Return to Headlines

SC Council for Exceptional Children Honors Three HCS Employees

The South Carolina Council for Exceptional Children (SCCEC) has named South Conway Elementary principal Leon Hayes their Principal of the Year, Myrtle Beach Middle teacher Jessica Miller their Exceptional Educator of the Year, and St. James High teacher Emily Scheffler their Rookie Teacher of the Year. You can read profiles of each of these winners at the bottom of the page.

The SCCEC, as a branch of the national CEC, is a professional organization dedicated to improving the education and quality of life of students with disabilities, gifts, and/or talents. One way they do this is by providing professional development opportunities to help special educators learn the most current best practices for teaching. The SCCEC honored these three HCS employees at their annual conference, held Feb. 15-19 in Charleston. 

Natasha McDonald, director of HCS special education, said that the SCCEC only gives three awards for which school districts can nominate their employees, adding, “it is uncommon for the three district awards to be given to staff members in the same district, but it was an HCS sweep!”

Congratulations, Mr. Hayes, Ms. Miller, and Ms. Scheffler! HCS appreciates all you do for our exceptional children. 

Leon Hayes GraphicLeon Hayes, who was named Principal of the Year, is in his 51st year in education. Forty-three of those years have been as an administrator, including seven years as HCS’s executive director for special education, where he helped develop the district’s plans for supporting students with disabilities. In addition, he has served as the principal at South Conway Elementary for the last 13 years. 

Not long after Mr. Hayes became principal at South Conway Elementary, the school won the Palmetto Gold Award for Closing the Achievement Gap three times in a row. Years before, when he was the principal of Loris Elementary, that school won several awards for improving student literacy and writing. Outside of school, Mr. Hayes volunteers with the South Carolina Literacy/Reading Recovery Advisory Council.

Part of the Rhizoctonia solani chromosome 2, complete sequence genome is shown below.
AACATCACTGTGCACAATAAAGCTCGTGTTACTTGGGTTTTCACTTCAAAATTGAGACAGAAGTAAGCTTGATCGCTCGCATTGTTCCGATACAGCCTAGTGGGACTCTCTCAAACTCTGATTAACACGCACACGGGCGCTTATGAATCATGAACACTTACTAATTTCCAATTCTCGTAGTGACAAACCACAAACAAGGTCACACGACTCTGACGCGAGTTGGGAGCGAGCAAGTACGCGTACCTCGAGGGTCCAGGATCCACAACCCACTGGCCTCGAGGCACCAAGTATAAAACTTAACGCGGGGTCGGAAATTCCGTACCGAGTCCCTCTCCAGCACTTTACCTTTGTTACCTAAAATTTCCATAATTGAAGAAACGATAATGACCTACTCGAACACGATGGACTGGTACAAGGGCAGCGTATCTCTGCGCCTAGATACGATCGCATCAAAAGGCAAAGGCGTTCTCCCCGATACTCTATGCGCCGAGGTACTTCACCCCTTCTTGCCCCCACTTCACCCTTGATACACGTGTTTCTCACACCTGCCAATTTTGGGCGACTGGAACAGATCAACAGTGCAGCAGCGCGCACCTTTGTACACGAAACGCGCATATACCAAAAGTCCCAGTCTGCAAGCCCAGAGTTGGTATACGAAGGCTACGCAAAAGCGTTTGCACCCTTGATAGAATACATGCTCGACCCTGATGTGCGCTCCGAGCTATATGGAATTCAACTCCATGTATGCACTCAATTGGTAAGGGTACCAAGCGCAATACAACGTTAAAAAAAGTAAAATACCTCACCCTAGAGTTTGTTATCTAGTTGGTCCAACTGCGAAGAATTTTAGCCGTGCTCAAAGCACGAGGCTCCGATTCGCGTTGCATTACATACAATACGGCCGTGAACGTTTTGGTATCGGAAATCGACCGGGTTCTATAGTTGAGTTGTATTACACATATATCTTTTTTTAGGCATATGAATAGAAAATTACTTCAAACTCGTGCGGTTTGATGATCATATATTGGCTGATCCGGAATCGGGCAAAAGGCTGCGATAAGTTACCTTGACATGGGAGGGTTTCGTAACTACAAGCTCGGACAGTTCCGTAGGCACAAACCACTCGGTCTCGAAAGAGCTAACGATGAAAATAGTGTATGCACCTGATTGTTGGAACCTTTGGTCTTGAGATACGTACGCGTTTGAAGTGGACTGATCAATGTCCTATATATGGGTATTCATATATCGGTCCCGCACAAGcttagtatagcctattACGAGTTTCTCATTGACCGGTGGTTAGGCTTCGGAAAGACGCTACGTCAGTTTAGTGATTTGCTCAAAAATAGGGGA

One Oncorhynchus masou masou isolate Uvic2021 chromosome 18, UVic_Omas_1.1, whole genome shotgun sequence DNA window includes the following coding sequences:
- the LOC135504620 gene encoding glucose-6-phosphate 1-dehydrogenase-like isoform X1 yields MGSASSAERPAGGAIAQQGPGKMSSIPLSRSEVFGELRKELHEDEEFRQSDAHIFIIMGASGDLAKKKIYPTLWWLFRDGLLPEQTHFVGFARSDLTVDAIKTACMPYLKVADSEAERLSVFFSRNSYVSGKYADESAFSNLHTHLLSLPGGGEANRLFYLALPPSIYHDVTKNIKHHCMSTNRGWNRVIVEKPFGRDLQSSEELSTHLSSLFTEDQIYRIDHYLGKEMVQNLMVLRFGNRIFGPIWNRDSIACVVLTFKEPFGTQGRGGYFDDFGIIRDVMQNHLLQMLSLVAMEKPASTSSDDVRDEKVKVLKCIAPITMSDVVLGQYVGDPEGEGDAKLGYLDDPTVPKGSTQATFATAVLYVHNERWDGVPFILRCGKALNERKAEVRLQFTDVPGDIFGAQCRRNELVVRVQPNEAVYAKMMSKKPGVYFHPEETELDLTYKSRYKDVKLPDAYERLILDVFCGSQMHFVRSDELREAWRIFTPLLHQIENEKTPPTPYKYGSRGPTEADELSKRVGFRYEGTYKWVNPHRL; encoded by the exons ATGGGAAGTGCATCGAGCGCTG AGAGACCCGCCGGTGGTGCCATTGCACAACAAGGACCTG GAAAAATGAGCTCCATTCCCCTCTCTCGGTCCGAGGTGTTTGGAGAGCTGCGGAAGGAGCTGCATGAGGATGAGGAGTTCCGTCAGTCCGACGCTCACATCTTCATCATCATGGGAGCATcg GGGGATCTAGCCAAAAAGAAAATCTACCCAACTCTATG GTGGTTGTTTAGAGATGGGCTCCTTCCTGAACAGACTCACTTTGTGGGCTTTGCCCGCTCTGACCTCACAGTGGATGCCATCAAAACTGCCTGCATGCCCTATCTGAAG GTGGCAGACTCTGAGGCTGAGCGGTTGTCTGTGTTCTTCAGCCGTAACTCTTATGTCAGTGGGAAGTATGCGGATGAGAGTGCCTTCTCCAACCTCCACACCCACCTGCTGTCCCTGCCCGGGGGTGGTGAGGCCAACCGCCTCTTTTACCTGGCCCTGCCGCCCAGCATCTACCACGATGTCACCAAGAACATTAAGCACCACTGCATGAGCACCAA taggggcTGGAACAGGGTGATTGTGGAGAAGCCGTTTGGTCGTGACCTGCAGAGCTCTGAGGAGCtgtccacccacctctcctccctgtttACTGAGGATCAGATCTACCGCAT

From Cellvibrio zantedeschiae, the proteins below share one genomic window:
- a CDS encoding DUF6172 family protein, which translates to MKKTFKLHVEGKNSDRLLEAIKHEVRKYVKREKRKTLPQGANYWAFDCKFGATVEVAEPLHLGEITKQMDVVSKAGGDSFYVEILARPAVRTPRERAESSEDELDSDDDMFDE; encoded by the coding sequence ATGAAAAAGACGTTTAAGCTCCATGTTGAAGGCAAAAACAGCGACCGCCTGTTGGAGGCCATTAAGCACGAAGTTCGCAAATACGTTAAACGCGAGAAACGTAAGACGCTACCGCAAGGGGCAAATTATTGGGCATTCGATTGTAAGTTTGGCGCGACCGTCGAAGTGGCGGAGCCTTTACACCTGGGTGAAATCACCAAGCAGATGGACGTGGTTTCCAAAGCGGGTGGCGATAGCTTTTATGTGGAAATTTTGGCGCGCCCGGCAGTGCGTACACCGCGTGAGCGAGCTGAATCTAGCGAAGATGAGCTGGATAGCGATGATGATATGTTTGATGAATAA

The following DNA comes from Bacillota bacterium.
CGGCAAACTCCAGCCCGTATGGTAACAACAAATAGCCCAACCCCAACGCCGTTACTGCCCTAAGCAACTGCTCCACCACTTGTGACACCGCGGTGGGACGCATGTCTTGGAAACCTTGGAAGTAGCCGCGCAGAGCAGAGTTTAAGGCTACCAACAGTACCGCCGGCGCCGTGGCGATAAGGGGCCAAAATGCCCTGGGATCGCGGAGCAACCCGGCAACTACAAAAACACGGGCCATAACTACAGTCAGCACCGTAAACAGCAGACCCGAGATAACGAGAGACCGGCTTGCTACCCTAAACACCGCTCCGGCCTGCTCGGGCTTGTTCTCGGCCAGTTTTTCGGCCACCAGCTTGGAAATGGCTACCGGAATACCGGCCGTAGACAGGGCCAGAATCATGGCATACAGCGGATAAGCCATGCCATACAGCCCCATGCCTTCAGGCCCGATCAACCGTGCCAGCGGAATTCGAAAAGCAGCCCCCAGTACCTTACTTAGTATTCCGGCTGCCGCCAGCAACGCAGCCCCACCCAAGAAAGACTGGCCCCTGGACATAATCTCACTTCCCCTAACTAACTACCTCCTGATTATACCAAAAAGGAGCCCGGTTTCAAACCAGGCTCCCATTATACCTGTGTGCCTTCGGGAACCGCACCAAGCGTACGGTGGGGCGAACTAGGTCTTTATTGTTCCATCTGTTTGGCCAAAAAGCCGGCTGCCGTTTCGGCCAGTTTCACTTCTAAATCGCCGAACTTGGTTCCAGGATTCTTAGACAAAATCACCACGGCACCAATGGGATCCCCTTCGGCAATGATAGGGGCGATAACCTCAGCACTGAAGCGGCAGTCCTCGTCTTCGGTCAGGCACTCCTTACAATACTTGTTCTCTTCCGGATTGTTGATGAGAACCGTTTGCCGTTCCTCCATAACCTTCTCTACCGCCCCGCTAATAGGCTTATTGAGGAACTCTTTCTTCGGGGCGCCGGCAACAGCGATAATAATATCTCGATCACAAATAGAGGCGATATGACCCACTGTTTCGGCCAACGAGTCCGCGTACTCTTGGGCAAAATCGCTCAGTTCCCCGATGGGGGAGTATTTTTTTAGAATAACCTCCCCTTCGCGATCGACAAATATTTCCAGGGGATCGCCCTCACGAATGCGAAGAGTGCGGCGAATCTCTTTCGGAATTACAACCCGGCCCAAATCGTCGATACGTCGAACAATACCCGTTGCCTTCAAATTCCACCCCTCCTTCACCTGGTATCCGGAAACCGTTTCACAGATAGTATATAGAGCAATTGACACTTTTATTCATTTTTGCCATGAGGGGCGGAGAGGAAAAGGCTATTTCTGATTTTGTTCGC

Mr. Hayes is proud that South Conway Elementary was the only elementary school in the Conway attendance area that the 2022 state report cards did not identify as having a low-performing cluster of disabled students, despite these students representing over 21% of the school’s population. He attributes his students’ success to the school’s co-teaching strategies that give special education students standards-based instruction in a way that will help the students learn.

He also believes in the value of allowing disabled students to spend time with non-disabled peers both in and out of the classroom. As a result, he provides numerous opportunities for them to do just that, including service learning projects, safety patrol, art club, archery, garden club, technology club, and chorus.

Mr. Hayes doesn’t just implement strategies, though. He also teaches others. He has provided numerous trainings to teachers about the co-teaching model, student study teams, and how to write and implement Individualized Education Plans (IEPs).

Mr. Hayes was the subject of one of our Person Behind the Title videos last year. If you want to know more about him, check out his video here!

Jessica Miller GraphicJessica Miller, who was named Exceptional Educator of the Year, is in her ninth year teaching at Myrtle Beach Middle as a special education teacher. She was also one of the top five semifinalists for last year’s HCS Teacher of the Year competition. Ms. Miller is no stranger to the CEC. She joined the national CEC while pursuing her undergraduate degree in special education at Coastal Carolina University. She also joined the student chapter of the CEC at CCU, later serving as its secretary and then as its president.

Ms. Miller was an active volunteer during her time with the CEC at CCU, serving at numerous organizations. She continues to volunteer at many of these organizations despite graduating and leaving the student CEC chapter. In fact, her pathway to being a special education teacher is related to her volunteerism.